Enid News and Eagle
ENID, Okla. —
City of Enid spokesman Steve Kime says he doesn’t foresee any immediate water rationing.
If this summer is as dry as the last two years, however, it should be a topic of discussion now.
Last summer, Enid ordered an odd-even lawn watering system that forced alternating sides of the street to keep their outside faucets off on certain days. Enid also limited home gardeners to just an hour of hand-watering.
In March, the city and Koch Nitrogen Co. announced efforts to decrease use of potable water at the plant.
Koch was Enid’s top treated water user the past two years, consuming 1.2 billion gallons in 2010 and 1.6 billion gallons last year, according to the city’s annual groundwater reports. Koch averages about 154 million gallons per month.
History provides some perspective. In January 1984, the director of public services asked citizens to expect voluntary water rationing days after Enid’s then-largest industrial water user, Champlin Petroleum Co., ceased operations at its refinery, according to an Oklahoman report.
Champlin’s average daily consumption was about 460,000 gallons. Director Jerry Smith said he expected increased demand would cause the fourth-straight summer of voluntary rationing.
According to the 1984 report, Enid then averaged 13 million gallons of daily consumption, with usage increasing to 18 million during July through September. At the time, the city’s system could handle pumping 16.5 million gallons daily.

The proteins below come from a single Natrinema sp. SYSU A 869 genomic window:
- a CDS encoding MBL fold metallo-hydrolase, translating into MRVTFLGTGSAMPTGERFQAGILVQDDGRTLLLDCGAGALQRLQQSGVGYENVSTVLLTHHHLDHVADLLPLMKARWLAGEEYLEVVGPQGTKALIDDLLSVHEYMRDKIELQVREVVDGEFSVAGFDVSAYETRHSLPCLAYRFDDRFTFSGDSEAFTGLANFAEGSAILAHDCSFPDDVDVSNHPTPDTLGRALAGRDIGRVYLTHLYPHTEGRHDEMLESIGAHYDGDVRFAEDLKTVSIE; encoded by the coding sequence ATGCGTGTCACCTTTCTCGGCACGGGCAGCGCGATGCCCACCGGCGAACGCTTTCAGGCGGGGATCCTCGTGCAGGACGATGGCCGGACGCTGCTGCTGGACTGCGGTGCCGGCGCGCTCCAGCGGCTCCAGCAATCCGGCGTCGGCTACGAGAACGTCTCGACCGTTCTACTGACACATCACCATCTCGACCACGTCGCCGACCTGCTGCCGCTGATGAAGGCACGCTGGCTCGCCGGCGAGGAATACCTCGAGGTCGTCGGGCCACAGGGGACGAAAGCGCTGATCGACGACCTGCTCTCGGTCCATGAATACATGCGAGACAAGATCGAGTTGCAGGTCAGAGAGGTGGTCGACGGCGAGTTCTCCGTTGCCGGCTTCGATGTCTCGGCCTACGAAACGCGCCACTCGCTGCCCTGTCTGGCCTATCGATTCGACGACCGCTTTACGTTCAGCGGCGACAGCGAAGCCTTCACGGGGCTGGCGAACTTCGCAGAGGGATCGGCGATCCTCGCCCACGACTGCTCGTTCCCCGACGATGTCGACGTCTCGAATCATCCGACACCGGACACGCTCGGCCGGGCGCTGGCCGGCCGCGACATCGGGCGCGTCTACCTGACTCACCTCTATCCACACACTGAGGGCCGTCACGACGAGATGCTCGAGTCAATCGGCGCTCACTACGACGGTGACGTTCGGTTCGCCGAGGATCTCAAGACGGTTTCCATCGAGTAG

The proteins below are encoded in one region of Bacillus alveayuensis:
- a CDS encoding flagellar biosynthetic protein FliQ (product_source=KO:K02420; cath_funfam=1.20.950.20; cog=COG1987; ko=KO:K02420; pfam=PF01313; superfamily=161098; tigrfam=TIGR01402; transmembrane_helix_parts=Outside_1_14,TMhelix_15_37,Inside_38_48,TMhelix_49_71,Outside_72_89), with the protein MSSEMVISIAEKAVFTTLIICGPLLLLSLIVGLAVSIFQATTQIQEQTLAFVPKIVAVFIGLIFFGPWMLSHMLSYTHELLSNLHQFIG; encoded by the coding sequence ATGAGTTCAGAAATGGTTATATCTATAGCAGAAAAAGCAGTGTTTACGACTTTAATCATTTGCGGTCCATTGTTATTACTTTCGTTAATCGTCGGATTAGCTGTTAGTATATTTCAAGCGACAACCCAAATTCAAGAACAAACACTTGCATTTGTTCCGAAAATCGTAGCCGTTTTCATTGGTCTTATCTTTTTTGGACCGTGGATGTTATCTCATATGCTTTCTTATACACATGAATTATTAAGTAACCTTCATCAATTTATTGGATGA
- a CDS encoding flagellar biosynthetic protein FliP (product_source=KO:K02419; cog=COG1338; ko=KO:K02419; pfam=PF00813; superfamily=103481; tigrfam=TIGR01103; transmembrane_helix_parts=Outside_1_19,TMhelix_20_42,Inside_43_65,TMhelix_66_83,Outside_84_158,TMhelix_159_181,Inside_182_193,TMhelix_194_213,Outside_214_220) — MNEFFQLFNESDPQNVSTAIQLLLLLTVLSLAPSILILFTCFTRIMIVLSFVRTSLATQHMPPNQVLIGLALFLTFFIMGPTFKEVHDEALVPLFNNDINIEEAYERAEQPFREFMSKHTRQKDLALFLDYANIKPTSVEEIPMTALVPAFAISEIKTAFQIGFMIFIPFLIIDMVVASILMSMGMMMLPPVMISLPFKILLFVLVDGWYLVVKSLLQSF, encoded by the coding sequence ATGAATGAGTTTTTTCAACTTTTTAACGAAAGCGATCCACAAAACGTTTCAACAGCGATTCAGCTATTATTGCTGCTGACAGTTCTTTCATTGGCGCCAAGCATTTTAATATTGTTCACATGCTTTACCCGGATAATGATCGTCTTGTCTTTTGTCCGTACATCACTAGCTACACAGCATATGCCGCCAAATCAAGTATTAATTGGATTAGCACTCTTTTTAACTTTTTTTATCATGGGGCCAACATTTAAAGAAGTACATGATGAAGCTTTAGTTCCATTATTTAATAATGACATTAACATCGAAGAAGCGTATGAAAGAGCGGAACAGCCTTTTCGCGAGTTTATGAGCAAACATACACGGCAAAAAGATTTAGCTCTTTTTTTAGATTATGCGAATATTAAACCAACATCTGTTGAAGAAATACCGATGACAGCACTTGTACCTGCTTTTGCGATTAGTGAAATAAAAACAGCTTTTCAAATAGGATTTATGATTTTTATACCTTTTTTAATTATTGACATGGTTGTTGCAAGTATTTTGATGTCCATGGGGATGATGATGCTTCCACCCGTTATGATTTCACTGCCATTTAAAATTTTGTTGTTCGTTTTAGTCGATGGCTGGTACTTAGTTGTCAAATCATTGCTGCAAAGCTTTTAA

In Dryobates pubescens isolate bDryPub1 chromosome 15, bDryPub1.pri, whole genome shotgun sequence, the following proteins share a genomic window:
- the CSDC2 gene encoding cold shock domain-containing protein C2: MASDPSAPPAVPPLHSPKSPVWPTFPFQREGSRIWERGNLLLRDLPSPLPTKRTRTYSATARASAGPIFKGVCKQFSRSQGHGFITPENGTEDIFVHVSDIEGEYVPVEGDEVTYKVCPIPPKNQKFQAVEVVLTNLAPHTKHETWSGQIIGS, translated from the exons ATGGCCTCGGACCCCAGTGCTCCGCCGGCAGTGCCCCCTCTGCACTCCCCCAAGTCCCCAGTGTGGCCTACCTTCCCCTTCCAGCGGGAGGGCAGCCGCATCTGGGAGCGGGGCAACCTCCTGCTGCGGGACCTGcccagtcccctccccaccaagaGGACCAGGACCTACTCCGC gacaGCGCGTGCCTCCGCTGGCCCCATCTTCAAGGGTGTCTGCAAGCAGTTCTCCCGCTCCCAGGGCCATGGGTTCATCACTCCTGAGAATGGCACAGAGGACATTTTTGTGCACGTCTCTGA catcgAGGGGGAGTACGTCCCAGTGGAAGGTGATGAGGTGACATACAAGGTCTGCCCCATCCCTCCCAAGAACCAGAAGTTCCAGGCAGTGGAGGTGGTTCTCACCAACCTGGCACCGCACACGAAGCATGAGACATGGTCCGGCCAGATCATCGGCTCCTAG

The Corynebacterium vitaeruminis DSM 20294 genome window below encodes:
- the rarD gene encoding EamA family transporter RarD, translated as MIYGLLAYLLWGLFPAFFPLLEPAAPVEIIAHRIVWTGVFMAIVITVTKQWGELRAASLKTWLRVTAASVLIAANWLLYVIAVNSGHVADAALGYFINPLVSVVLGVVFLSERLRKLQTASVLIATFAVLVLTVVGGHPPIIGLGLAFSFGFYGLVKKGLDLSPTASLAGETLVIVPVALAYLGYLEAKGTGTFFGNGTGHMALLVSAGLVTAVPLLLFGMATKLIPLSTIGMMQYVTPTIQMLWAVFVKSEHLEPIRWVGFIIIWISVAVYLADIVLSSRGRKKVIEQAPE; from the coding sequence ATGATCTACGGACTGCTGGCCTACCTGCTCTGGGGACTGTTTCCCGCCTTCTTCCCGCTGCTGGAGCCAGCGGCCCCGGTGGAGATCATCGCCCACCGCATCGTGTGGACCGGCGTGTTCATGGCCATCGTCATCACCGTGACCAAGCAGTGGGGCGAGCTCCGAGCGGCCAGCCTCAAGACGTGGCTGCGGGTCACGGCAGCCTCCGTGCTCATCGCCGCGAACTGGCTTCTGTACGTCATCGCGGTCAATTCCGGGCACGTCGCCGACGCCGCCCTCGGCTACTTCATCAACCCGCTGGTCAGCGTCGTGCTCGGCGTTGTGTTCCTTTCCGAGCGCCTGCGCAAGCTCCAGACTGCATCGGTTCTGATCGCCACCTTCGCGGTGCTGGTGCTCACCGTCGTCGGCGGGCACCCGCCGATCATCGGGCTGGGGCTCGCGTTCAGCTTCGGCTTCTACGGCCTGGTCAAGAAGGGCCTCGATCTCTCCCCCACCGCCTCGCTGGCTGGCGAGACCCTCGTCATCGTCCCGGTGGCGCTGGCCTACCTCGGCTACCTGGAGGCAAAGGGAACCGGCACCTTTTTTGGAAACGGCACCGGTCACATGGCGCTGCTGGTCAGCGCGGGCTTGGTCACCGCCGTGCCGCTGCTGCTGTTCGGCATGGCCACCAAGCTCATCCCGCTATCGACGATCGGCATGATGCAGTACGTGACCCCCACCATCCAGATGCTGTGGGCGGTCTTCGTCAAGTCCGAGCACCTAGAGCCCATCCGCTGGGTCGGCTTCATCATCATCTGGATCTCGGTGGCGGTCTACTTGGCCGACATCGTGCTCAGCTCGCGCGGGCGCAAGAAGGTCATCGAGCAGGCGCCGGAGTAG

We realize a direct comparison to three decades ago is unfair. Weather patterns aren’t identical, and the city has been working to increase production capacity by drilling new wells.
Enid gets its water from three well fields northwest of the city. Out of about 150 wells, there usually are half a dozen not operating because they need maintenance, or to go easier on the aquifer under it.
Due to the extended drought, our aquifers aren’t as recharged as they need to be despite recent rain. We should be better stewards as consumers.
Customers of Enid’s Public Works currently use about 10.5 million gallons of water each day, and water transmission lines now have the capability of pushing 23 million gallons of water in a day to the city.
We know usage spikes when people water their lawns and it stops raining. Other Oklahoma cities have addressed the drought and already requested rationing.
We need to start thinking water rationing will be likely.